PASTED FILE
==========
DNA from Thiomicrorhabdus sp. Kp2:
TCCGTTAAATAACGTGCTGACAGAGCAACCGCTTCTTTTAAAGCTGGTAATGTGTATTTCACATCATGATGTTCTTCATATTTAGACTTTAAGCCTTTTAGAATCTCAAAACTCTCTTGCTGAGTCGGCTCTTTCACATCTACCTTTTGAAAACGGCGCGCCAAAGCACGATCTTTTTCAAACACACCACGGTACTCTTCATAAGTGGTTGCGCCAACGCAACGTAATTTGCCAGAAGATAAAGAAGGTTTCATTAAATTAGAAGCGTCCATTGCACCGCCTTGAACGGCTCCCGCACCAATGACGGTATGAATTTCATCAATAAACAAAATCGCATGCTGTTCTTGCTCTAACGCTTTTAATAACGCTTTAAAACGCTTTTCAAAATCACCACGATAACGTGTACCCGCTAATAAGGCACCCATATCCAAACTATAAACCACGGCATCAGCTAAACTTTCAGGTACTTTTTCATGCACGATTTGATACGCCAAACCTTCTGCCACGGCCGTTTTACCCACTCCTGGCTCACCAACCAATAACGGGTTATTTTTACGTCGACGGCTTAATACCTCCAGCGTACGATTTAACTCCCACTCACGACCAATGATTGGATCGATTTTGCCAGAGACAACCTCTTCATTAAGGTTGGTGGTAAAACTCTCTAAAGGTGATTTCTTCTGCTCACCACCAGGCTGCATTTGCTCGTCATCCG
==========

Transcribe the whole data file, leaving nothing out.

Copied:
DNA from Thiomicrorhabdus sp. Kp2:
TCCGTTAAATAACGTGCTGACAGAGCAACCGCTTCTTTTAAAGCTGGTAATGTGTATTTCACATCATGATGTTCTTCATATTTAGACTTTAAGCCTTTTAGAATCTCAAAACTCTCTTGCTGAGTCGGCTCTTTCACATCTACCTTTTGAAAACGGCGCGCCAAAGCACGATCTTTTTCAAACACACCACGGTACTCTTCATAAGTGGTTGCGCCAACGCAACGTAATTTGCCAGAAGATAAAGAAGGTTTCATTAAATTAGAAGCGTCCATTGCACCGCCTTGAACGGCTCCCGCACCAATGACGGTATGAATTTCATCAATAAACAAAATCGCATGCTGTTCTTGCTCTAACGCTTTTAATAACGCTTTAAAACGCTTTTCAAAATCACCACGATAACGTGTACCCGCTAATAAGGCACCCATATCCAAACTATAAACCACGGCATCAGCTAAACTTTCAGGTACTTTTTCATGCACGATTTGATACGCCAAACCTTCTGCCACGGCCGTTTTACCCACTCCTGGCTCACCAACCAATAACGGGTTATTTTTACGTCGACGGCTTAATACCTCCAGCGTACGATTTAACTCCCACTCACGACCAATGATTGGATCGATTTTGCCAGAGACAACCTCTTCATTAAGGTTGGTGGTAAAACTCTCTAAAGGTGATTTCTTCTGCTCACCACCAGGCTGCATTTGCTCGTCATCCG